Violence’s Fabled Experiment is an intelligent and stimulating book. It argues against a tendency in contemporary ethnographic film to naturalize violence and trauma in a widespread desire to insist on “humanness in some base form.” Baxstrom and Meyers focus on the films of Werner Herzog, Joshua Oppenheimer, and Lucien Castaing-Taylor, paying critical attention to how these directors marginalize analysis, history, and language in order to excavate an obscure, supposedly originary form of violence. Written with verve and presenting numerous convincing arguments, Violence’s Fabled Experiment deserves debate; in a short response like this, however, it is impossible to do to justice to the richness of the text and the complexity of the films. I strongly recommend a reading of the book.

In their first chapter, Baxstrom and Meyers examine Herzog’s propensity to turn history into myth. Possessed by a “mania for origins” (in their gloss), Herzog searches for that obscure and violent moment in which we separated ourselves from nature: our “fall into consciousness.” The authors detect in Herzog a nostalgia for what lies beyond this moment. This is why, for them, the renegade penguin in Encounters at the End of the World (2007) can be said to embody Herzog’s cinematographic project: in this (in)famous long shot we watch penguins waddle toward the sea and their feeding grounds (toward food and life), before the camera focuses on the one penguin that turns its back on the colony (on communication and the social) and instead heads toward certain death in the indistinct, icy landscapes.

I largely agree with this analysis: Herzog’s cinema often is a cinema of the death drive. But, to a greater extent than Baxstrom and Meyers, I value the director’s insistence on our inner renegade penguin. The author of Violence’s Fabled Experiment acknowledge the seductiveness of Herzog’s vision, which they describe as “deeply impressive,” confessing their “affection” for the director’s projects. Nevertheless, they largely resist this vision and their own fascination with it, and that resistance fuels their chapter on Herzog. Elsewhere, I have argued for the ethical and social value of letting art, literature, and film explore this terrain. Drawing on critics such as Félix Guattari, Julia Kristeva, and Judith Butler, I have tried to tease out how a careful negotiation of this fascination may lead to a conception of subjectivity that is more forgiving of both others and ourselves. I would therefore have liked Baxstrom and Meyers to consider more systematically whether their “affection” for Herzog’s vision holds potential for ethical and political thought.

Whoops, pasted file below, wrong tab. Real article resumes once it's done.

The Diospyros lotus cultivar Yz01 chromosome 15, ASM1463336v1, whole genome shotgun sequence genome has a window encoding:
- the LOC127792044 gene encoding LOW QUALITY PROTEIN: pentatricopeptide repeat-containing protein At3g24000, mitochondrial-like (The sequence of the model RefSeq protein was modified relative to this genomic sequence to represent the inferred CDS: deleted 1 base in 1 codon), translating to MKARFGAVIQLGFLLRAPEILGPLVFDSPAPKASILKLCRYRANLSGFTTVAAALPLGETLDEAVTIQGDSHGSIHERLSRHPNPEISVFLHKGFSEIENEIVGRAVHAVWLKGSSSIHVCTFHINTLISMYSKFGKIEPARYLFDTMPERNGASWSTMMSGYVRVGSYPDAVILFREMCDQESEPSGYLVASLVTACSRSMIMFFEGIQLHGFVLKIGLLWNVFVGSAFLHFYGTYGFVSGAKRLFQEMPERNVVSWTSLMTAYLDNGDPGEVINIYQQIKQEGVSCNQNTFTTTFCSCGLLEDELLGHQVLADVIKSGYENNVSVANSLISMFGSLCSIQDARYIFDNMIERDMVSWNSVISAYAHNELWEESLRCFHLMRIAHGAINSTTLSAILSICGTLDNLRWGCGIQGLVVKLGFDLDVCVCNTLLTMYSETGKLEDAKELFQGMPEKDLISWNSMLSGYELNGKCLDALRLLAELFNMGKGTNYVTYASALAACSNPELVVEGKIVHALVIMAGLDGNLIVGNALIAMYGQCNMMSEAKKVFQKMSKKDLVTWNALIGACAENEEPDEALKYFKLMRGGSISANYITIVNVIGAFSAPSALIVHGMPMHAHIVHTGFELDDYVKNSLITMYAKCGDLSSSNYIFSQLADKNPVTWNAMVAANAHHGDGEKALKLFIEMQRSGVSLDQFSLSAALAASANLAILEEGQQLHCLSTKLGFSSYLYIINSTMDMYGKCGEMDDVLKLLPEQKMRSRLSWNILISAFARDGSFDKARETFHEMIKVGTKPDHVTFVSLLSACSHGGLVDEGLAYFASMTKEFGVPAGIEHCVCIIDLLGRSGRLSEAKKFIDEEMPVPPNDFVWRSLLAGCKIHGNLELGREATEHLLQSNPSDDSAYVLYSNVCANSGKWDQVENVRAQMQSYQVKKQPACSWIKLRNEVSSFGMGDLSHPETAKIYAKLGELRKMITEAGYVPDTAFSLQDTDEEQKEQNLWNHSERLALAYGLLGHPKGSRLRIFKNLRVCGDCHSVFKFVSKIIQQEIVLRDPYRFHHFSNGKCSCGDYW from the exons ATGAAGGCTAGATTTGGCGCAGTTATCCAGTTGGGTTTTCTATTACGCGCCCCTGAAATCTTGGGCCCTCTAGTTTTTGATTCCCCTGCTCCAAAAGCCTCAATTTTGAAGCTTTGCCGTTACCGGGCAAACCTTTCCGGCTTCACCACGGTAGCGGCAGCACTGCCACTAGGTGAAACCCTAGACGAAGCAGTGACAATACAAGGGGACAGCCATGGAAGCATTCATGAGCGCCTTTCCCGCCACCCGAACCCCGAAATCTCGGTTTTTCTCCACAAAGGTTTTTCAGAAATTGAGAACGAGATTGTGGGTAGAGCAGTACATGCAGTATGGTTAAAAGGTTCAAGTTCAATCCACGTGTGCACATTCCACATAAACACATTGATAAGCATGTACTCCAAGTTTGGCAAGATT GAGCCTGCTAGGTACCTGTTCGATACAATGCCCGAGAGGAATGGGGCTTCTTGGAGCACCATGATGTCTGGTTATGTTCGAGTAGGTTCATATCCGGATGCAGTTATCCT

This remark can be further developed on the basis of pages devoted to Lucien Castaing-Taylor, Véréna Paravel, and the Sensory Ethnography Lab. Here, Baxstrom and Meyers’s critique partly plays out as a disciplinary debate. Can anthropology host the work of Castaing-Taylor and Paravel, they wonder: “Can the discipline of anthropology take it?” The authors split their answer in two: Sweetgrass (2009) is takeable, they decide, Leviathan (2012) less so. The latter is all immersion, image, and emotion; it eliminates language and human figures (except one), foreclosing an analysis of the world into which spectators are dropped. In Leviathan, “contemplation is futile [. . .] we are immersed, thrown back upon ourselves in the empty self-consciousness of feeling that we may be alive but little more.”

But in the very last pages of their text, Baxstrom and Meyers seem considerably more positive in their evaluation of both Castaing-Taylor and Herzog. Here, they celebrate the “powerful” manner in which “Herzog and Castaing-Taylor remind us to be curious and cautious.” This tribute made me wonder if Baxstrom and Meyers are not, to some extent, taking Leviathan after all. The authors also pay homage to the “openness” of the two directors, their ability to “crack locks not so much because they know what’s inside but simply to let it out.” It seems to me that with this last quotation about letting out the unknown, the authors come close to a vitalism that they otherwise criticize. I do not make this observation to point out inconsistencies (it is possible that I am putting too much emphasis on the idea of letting out the unknown), but rather to suggest that Baxstrom and Meyers’s fascination with Herzog and Castaing-Taylor is a rich and complex attachment that deserves careful analysis. The point is not to invite confessional self-scrutiny, but to ask again whether this fascination might hold ethical and political potential.

Finally, Baxstrom and Meyers are much less seduced by Oppenheimer’s films than those of the other two directors, and so am I. For the sake of debate, I have limited my remarks to the first and third chapters. I nevertheless want to mention that their chapter on Oppenheimer brilliantly clarified some of the confusion and skepticism that Oppenheimer’s films produce in me. I am convinced that Violence’s Fabled Experiment will also stimulate many other readers.